Few are surprised at the sacking given his controversial manner - offending players, his lack of a pre season, his extreme transfer activity and lack of points, but many are in agreement that that way the owners have handled this situation is poor.
While some argue that his appointment saved Sunderland, it is probable that O'Neill would have had a fair chance at equalling Di Canio's points tally of last season. While Paolo got the derby win, he did lose 6-1 to Aston Villa. His impact has perhaps been overestimated.
|Di Canio sacked|
It isn't just Sunderland making bad decisions - it is clear that there is a problem with a) appointing a manager and giving him long term backing, and b) the 'sack happy' nature of owners in English football at the moment.
Firstly, it is imperative for football club owners to consider their appointments carefully with a view to long term stability and progression. Too many managerial appointments are made too quickly with a lack of consideration.
Secondly, due to this nature of appointing a manager too quickly and therefore sometimes making a wrong decision leads to a desensitisation of sacking - proven by tonight's reaction. Di Canio has had 13 games in charge and it is fair to say very few are surprised by the dismissal.
This is not right. 13 games in charge is not enough time for a manager to do a fat lot. For those who are saying 'not sacking him would have been more dangerous' then the answer was to not appoint him. Of course though, it is not the fans choice as to who is appointed manager.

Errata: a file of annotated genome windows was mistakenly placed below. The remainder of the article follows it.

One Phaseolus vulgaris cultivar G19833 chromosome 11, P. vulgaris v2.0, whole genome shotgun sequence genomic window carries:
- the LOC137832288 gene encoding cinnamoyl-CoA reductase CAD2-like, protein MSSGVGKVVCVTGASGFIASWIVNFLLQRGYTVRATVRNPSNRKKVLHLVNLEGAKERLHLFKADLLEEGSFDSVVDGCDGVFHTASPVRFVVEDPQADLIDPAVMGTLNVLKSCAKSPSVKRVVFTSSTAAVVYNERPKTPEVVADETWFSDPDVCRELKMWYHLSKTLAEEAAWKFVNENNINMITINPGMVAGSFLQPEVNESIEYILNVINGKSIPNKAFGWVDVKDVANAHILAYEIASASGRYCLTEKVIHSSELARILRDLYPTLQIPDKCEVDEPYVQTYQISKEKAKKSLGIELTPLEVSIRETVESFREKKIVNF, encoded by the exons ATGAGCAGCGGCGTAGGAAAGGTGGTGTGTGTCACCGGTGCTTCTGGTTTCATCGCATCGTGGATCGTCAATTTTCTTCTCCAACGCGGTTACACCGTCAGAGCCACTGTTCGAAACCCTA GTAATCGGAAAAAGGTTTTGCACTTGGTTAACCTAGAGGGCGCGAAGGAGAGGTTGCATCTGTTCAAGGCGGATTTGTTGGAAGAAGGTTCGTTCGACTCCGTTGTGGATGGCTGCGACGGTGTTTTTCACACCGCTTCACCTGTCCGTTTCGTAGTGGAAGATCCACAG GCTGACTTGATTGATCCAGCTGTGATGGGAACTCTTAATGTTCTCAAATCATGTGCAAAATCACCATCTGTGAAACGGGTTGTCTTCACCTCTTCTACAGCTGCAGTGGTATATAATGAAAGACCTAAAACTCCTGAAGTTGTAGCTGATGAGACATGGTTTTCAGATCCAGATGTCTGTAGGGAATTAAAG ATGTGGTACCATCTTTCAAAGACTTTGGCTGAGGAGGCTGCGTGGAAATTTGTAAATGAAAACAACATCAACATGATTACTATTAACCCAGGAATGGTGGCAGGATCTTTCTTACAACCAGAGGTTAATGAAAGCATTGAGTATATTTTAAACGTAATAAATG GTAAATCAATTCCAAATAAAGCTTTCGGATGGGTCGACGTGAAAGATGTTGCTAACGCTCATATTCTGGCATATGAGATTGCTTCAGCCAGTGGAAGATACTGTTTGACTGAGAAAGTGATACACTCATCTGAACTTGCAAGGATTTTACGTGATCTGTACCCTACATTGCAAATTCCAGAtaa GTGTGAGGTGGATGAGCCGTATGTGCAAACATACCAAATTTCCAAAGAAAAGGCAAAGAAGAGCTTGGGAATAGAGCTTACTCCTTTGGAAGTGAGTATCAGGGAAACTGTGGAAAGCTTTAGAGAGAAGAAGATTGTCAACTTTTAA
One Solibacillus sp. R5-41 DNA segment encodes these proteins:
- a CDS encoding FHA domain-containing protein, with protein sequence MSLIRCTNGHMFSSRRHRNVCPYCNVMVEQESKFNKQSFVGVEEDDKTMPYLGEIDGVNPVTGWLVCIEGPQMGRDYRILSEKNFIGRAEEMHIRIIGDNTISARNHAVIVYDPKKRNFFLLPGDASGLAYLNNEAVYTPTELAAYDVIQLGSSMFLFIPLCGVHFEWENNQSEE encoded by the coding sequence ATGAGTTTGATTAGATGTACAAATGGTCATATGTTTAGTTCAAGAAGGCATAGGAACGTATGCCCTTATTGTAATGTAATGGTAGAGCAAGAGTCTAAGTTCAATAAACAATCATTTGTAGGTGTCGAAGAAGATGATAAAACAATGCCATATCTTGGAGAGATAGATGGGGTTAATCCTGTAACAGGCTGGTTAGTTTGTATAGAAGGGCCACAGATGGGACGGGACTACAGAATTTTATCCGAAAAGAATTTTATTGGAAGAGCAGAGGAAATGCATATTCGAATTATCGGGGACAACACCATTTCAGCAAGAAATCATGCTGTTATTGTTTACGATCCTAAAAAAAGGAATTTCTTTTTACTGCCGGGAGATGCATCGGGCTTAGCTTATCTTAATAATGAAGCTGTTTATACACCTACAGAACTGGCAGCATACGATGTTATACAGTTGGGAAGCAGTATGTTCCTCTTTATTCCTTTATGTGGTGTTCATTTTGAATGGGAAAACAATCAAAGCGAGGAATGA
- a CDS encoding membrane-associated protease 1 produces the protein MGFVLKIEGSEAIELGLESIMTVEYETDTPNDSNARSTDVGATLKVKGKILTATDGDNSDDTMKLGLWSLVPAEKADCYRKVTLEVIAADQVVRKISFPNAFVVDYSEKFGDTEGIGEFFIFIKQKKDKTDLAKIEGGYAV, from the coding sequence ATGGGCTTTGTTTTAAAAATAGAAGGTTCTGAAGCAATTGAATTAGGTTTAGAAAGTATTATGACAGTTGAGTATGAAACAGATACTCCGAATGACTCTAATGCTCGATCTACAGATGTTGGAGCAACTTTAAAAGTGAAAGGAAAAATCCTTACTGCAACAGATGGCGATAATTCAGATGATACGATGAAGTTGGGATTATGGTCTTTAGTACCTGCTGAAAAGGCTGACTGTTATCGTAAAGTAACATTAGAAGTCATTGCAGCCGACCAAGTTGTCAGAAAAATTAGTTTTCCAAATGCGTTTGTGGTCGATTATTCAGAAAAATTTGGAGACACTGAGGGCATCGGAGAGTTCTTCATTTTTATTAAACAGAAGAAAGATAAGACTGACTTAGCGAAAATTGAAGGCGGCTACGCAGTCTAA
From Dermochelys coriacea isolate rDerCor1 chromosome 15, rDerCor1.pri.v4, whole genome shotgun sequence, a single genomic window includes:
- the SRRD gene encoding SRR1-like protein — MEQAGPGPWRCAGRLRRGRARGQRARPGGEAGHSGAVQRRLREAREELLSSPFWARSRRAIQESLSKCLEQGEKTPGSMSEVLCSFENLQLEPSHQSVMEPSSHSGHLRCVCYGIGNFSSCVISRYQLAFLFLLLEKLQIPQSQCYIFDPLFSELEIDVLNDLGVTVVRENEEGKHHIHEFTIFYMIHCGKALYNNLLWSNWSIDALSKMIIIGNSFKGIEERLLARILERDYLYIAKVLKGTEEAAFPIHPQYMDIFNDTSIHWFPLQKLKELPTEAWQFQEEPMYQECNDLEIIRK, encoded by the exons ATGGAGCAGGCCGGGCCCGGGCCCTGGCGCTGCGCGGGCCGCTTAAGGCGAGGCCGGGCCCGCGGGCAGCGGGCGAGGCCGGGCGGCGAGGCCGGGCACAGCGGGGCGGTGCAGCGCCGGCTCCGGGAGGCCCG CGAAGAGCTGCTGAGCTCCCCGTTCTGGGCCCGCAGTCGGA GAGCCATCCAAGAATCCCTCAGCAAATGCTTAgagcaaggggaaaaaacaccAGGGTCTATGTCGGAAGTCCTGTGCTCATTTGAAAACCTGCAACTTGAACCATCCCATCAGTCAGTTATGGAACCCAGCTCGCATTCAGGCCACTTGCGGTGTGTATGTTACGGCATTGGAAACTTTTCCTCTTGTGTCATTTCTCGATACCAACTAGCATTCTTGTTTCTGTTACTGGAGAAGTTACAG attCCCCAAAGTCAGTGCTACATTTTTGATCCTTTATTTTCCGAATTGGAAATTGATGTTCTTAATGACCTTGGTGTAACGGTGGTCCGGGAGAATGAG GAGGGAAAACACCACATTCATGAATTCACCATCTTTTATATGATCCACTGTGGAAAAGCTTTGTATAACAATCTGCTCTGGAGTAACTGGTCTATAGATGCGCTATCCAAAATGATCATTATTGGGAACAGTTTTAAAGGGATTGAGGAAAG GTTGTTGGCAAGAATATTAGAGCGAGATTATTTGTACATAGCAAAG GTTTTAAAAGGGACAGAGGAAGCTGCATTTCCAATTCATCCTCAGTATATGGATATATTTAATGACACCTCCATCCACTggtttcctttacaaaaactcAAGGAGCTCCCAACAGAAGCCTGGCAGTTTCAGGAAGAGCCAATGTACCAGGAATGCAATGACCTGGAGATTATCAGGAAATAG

Which is why I propose that given the flourishing nature of supporters trusts, it wouldn't be a bad idea to put forward the opportunity for fans to have a say on who is appointed as manager of THEIR club. Fans, generally speaking, look to the club with a long term view as opposed to some owners who consider the short term benefits more.
It is also unjust for fans of a club to be punished with dire performances after spending such a large portion of their income on a season ticket due to a dodgy appointment.
While it is mad for Sunderland to dismiss Di Canio so quickly, perhaps it was even more mad for them to offer him a long term contract, or even appoint him in the first place. Yes he got Sunderland points - but was O'Neill really so incapable of keeping them up?
Football club owners need to start considering the effects of their decisions and negotiations far more. Sunderland's rash appointment and dismissal has left them with one point after five games, a caretaker manager and what is essentially a completely different squad who need to gel compared to last season.
Despite Di Canio 'saving' Sunderland from relegation last season - the club are not in a healthy position and they've got a long way to go before they are truly safe.